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Reading in reception

(36 Posts)
acebaby Sun 25-Nov-12 12:08:50

DS2 is in reception (may birthday, age 4.6). He is doing well with his phonics - secure with individual letters and getting the hang of diagraphs (sh, ch etc). So I am not worried in general about his progress or ability. However, he still can't recognize any words by sight (eg 'the', 'he').

My concern is that his teacher has rapidly moved him onto level 3 ort songbirds books. Ds2 can sound out most of the words individually, but he needs support to make sense of the stories. He doesnt enjoy reading them with me. I should say that he can tell the story from the pictures and also he can easily understand chapter books that I read aloud to him.

I think he finds these books too hard and he would be better sticking with much shorter and simpler books that he can both decode and understand. his teacher thinks that I underestimate his ability and that he is being a bit lazy. He rarely reads his books at school, although they do literacy everyday (eg reading sentences off the board).

Before I go back to the teacher, again, and ask for the third time for easier books and more support for him at school with his reading books, please can I have a second opinion about whether I am being unreasonable to question the teacher. Genuinely not sure

Thanks in advance!

Tgger Mon 26-Nov-12 21:53:20

Yes, some extra learning is fun for them and it depends what stage they are at. At this point in Reception when a lot are only just starting out isn't it a bit dispiriting to have a book full of words you haven't been taught to decode yet when you could have one with?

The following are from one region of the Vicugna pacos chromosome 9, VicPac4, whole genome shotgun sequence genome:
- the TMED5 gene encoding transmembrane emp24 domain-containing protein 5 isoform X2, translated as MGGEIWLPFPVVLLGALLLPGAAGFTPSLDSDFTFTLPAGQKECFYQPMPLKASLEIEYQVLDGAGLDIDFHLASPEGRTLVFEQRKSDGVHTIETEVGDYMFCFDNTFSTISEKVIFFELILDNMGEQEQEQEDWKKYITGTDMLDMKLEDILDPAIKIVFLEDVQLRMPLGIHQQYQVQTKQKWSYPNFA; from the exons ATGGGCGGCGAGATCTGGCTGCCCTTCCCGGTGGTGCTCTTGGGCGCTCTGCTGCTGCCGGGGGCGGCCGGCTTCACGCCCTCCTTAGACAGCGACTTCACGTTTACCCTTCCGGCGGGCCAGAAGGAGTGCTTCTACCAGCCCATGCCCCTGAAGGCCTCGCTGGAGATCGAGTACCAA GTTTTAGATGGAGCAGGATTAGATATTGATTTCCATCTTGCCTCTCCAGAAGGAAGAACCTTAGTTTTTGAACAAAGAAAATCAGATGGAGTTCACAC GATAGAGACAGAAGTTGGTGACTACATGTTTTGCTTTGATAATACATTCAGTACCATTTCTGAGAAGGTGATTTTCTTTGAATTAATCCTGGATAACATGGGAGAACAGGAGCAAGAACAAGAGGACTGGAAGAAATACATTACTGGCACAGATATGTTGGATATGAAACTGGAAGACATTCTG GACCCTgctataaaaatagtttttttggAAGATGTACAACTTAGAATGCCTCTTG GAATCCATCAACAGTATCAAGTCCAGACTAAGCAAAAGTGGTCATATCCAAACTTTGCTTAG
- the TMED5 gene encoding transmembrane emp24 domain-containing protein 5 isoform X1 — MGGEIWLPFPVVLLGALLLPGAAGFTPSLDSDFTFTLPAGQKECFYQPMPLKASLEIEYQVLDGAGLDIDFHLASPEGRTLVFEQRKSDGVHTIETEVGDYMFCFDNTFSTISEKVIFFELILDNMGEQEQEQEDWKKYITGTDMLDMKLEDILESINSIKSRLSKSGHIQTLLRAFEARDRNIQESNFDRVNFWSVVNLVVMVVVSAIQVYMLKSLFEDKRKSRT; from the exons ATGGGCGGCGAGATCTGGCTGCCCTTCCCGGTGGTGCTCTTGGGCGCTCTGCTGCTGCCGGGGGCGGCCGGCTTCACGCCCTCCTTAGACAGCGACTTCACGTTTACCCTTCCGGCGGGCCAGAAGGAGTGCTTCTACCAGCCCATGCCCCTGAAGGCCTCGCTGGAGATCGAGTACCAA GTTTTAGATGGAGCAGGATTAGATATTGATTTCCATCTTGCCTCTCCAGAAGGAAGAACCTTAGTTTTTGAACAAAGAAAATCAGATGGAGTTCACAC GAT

mrz Mon 26-Nov-12 21:58:51

I agree schools should be providing books that match teaching methods

SavoirFaire Mon 26-Nov-12 22:04:15

mrz, which books/schemes should schools be using these days? Local primary where DS will be going is Letters and Sounds. Good or no good? Should I be lobbying for an update? thanks.

mrz Mon 26-Nov-12 22:09:36

Lots of schools use Letters & Sounds because it's free biscuit
My problem with it is the contrived phases which get some schools/teachers so hung up children don't move on and can be left floundering in the early phases for far too long. I would suspect many schools that use L&S haven't invested in phonic reading schemes either and are using Look & Say books like ORT.

mumchat Mon 26-Nov-12 22:12:17

Thanks Mrz and Tgger,

Mrz - what you say makes total sense. The sounds for those letters aren't immediately obvious to me. It is once I read your post but it doesn't whizz to front of mind when I see the word (if that makes sense!). I see "there" and know the first bit is "th" but then would have to really think whether the "ere" should be broken up into two more sounds or what! I do get it once I think about it! I have taken the link from another of your posts on a different thread with the spellings for the sounds and will print it tomorrow to try to grasp it all. I will then try that approach with the books from school.